Many expats living abroad who are UK passport holders or come from other countries may be wondering what will happen to them post Brexit should they choose not to return at some point to the UK, or do not earn their incomes in the currency in which they need the loan.
Banks in Ireland and UK have of recent withdrawn from giving expat loans to citizens living abroad because of new credit directive mortgage rules which make it complicated for the lender to offer a loan in a currency in which the borrower does not earn their income.
The regulation changes have not affected the ability of Spanish Banks to continue to offer non resident loans.
Many issues are not clear at present for longer term living but what will not change is that buying a second home in Spain will remain a choice for Brits and that a Spanish loan can be applied for in order to make the purchase.
Having lived put of the UK for many years expats living and working in the Middle East the far East or Africa have no desire in retirement to return to the UK. Having been used to a warmer climate and low or no taxation a move closer to home but not in the British Isles is a good compromise.
Living in Spain
Spain has long been a destination for those who have worked abroad who wish to get closer to Europe and maintain a lifestyle more conducive with the lifestyle they currently have.
Due to changes to taxation in the UK for those working abroad which prevents them from living in the UK for the previous 180 days without attracting tax many offshore workers have elected to hold a UK home, and a Spanish home so they can manage their rest periods between working without having to declare the tax free incomes earned in any other country.
Spain only requires you spend lees than 180 consecutive days in the country for an individual to be declared non resident and avoid any tax obligations in Spain.
For expats living in jurisdictions where a tax system applies the Spanish Banks will treat the Spanish mortgage application in the same manner as they treat an application from someone based in the UK. The key criteria will be that outgoings on credit payments should not exceed around 35% of net incomes and the net incomes will be calculated as those incomes shown on their tax returns.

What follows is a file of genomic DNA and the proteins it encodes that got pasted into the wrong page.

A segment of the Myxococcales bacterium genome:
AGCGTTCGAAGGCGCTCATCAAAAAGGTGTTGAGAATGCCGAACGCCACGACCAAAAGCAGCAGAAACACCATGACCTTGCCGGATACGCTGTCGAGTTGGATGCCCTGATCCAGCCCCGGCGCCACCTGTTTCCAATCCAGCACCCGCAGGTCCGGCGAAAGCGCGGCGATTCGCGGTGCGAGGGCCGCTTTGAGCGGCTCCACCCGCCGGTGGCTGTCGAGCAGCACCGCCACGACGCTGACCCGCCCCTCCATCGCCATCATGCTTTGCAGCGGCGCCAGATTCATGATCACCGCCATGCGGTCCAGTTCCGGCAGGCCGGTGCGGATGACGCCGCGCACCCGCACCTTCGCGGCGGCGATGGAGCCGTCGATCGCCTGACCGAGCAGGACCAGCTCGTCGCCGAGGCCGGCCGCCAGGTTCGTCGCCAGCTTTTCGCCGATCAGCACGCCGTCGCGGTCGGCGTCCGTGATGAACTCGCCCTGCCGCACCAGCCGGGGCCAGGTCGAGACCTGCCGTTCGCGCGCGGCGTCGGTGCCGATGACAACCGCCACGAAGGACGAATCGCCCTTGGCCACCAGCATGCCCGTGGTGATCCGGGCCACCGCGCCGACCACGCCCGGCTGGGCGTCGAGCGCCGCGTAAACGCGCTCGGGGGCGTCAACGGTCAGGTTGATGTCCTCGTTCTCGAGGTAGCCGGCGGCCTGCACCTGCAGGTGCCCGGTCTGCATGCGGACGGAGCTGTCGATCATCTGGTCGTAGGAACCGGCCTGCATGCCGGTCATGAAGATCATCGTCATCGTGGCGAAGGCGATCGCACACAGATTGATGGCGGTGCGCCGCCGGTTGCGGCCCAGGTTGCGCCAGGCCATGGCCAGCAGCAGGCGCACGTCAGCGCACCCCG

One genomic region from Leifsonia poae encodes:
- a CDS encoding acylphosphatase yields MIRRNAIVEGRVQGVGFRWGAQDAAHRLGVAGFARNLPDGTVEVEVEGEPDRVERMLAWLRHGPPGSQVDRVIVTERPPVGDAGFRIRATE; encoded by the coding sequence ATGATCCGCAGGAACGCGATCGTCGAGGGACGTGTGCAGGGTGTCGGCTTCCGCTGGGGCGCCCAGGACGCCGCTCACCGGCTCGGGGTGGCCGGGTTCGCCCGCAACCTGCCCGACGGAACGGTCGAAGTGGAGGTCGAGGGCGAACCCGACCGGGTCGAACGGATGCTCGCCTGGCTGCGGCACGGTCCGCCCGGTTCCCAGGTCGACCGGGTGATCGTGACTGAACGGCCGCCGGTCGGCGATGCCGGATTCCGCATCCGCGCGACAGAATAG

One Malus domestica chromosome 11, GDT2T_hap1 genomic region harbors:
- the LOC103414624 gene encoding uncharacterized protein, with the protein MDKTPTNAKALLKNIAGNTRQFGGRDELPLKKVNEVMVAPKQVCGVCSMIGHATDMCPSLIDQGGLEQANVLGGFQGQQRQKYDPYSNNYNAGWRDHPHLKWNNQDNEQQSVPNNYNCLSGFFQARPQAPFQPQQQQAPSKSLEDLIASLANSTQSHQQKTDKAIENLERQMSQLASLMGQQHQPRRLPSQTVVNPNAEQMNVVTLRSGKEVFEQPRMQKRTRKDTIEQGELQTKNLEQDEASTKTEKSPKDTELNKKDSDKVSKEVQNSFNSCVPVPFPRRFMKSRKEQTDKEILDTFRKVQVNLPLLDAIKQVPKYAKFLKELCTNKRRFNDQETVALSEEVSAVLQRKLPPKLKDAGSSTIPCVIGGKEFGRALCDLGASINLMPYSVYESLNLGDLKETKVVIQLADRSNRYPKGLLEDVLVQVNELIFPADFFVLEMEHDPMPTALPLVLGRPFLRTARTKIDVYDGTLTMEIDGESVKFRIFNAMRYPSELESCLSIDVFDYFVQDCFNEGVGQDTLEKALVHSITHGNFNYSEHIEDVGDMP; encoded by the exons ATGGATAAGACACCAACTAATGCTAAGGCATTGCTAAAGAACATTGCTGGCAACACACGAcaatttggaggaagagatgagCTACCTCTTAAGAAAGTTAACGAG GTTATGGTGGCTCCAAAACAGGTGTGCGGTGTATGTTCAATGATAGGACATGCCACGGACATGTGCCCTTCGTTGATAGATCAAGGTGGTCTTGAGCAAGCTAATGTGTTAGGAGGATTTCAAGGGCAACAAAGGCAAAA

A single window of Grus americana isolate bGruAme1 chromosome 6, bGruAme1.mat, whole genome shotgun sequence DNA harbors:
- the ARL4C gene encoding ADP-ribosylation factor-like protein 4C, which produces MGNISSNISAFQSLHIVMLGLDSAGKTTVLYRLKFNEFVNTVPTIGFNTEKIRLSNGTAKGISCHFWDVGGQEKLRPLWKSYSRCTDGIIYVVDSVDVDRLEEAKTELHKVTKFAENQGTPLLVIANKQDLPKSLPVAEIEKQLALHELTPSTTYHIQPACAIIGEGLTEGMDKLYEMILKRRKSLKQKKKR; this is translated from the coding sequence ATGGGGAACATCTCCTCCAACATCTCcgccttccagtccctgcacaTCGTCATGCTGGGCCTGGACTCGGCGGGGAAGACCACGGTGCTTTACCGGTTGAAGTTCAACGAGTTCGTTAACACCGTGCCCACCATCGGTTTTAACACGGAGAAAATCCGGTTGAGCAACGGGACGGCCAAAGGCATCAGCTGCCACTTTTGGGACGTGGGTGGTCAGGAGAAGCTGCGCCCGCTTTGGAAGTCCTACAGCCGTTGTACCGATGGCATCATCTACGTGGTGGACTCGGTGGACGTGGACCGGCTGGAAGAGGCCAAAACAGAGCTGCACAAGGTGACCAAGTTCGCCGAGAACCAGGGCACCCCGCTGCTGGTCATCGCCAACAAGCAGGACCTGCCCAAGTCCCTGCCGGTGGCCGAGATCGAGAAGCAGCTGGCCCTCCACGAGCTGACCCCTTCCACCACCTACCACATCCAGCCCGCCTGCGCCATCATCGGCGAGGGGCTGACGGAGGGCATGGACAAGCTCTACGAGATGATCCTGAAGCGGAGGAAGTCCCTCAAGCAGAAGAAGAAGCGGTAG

Loans in the country in which they are working will be assessed by provision, from the applicant, of a credit file. Most Asian countries like Singapore and Hong Kong have Experian or Equifax or a similar provider, as do China and a number of the African countries.
Along with supplying a credit file to confirm debt outgoings from where they currently live any UK passport will also need to provide a credit file from their country of birth. If the expat has been out of the UK for more than 6 years or has no financial links back in the UK at all, a page from the credit report providers stating “no data found” must be supplied.
Loan applicants who live in the Middle East have a slightly harder job proving incomes and debts to a level where the Bank in Spain can prove to their regulator they have undertaken full due diligence on both where the income is sourced from and that affordability can be met.
UAE residents applying in Spain
Most Middle East countries like Saudi Arabia and the UAE do not have a personal income tax system and many do not have credit files, the normal documents required for a Spanish Loan.
If the applicant is employed then work contracts and pay slips and bank accounts can verify incomes and their validity. In the absence of credit files a reference from their Bank must state what debts if any are held, and what level of monthly payments are due. The reference will also need to confirm the loans are held in good order with no late or missed payments.
Any Bank reference must be in Spanish or English to allow the Spanish bank to assess it or must be officially translated into Spanish if it is written in Arabic.
For self employed applicants owning a business in the Middle East a mortgage in Spain is still possible but far more extensive paperwork will be required when making an application.
All businesses in the Middle East must register with the government each year so verification of ownership of the business and its turnover can be officially proved. A self employed applicant can expect however to provide a much higher level of monthly bank statements, usually minimum of one year and can expect the underwriting process to be longer.
Loan to Values
In general expats living outside of the UK can except to gain slightly lower loan to values than those living in Europe and it is very rare for a full 70% to be offered. Anyone living and working outside Europe should work on a basis of 60% loan to value although occasionally 65% might be possible.
Mortgages in Spain are however available for all applicants even those in non tax paying jurisdictions despite the fact that if you live in a country where a tax system exists it is only taxed incomes the banks in Spain will assess. Proof that you are legitimately not in a tax system is always required.
Post Brexit it is not envisaged the treatment of British expats will change when it comes to buying in Spain and contracting a home loan. Whether finally you will be able to settle full time in Spain remains to be seen.